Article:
Cutting the Cable

It is not news that people are cutting the cable to video services.  According to studies by Oriella PR Network, the loss of viewers and listeners for print/tv/radio was 26.33% in 2010, and this shows no sign of stopping in 2011.  Advertising income is also down 22.03%.  The number of print publications/radio/TV Channels that are being taken off the market is up 52.58% with 17.77% already off the market and 14.23% switching to online delivery in 2010.

Cutting the cable means that more and more people are getting their television from what we have called “Over the Top” video delivery – delivery via the Internet.  New set top boxes from Boxee Box, Apple TV, Roku provide access to content like Netflix, Vudu and Youtube.  Television manufacturers such as Sony are proving interfaces directly on the television itself.  Controlling what you watch, when you watch it is the core concept behind these digital video services.

The problems with cutting the cable are obvious, but will soon be conquered:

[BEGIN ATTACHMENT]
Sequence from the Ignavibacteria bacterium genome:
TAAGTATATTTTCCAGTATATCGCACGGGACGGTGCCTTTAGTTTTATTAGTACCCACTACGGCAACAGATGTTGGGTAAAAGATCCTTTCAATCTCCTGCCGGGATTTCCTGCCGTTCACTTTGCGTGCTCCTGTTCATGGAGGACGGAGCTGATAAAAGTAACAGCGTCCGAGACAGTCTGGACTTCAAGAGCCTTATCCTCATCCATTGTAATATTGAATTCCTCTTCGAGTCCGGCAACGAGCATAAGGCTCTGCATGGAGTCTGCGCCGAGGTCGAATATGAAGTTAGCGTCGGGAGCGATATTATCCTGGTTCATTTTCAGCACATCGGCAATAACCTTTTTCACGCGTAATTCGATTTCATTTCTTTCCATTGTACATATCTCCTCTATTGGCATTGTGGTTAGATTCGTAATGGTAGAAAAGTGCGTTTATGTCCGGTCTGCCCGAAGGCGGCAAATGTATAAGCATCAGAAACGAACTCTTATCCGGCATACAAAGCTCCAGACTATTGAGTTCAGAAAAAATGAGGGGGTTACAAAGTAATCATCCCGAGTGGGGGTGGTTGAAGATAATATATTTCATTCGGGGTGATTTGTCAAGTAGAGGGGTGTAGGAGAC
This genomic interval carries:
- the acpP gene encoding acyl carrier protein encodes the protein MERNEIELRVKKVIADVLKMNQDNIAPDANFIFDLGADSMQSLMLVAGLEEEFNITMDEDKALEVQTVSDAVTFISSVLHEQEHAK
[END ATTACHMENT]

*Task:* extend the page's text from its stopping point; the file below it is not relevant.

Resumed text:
• Watching live sports
  • Watching news that is live or breaking (careful, CNN already seems to play one Anderson Cooper show over and over each day – sorry Anderson)
  • Watching live shows such as the Oscars

But these are not always impediments.  For example, on the Casey Anthony Court Trial, the HLN coverage was live, if not filled with drama enhancing hosts and poorly timed commercials.  A much better uninterrupted feed could be found on the Internet.  We are also likely to see the hacks that allow live streaming on the set top boxes today becoming real features in the very near future.

The number of shows now delivered over the Internet is growing immensely.  These are often less expensive to produce and distribute, therefore avoiding the complex and extremely expensive licensing issues that are driving content resellers nuts.  It is likely that the rising costs of distribution licensing will simply accelerate the adoption of alternative content sourcing and cutting the cable.

What does this mean for the Internet?  Simple: more bandwidth needs at the end user as the number of video watching points is going to rise and the dependency on the Internet for video programming is already showing signs of serious market acceleration.

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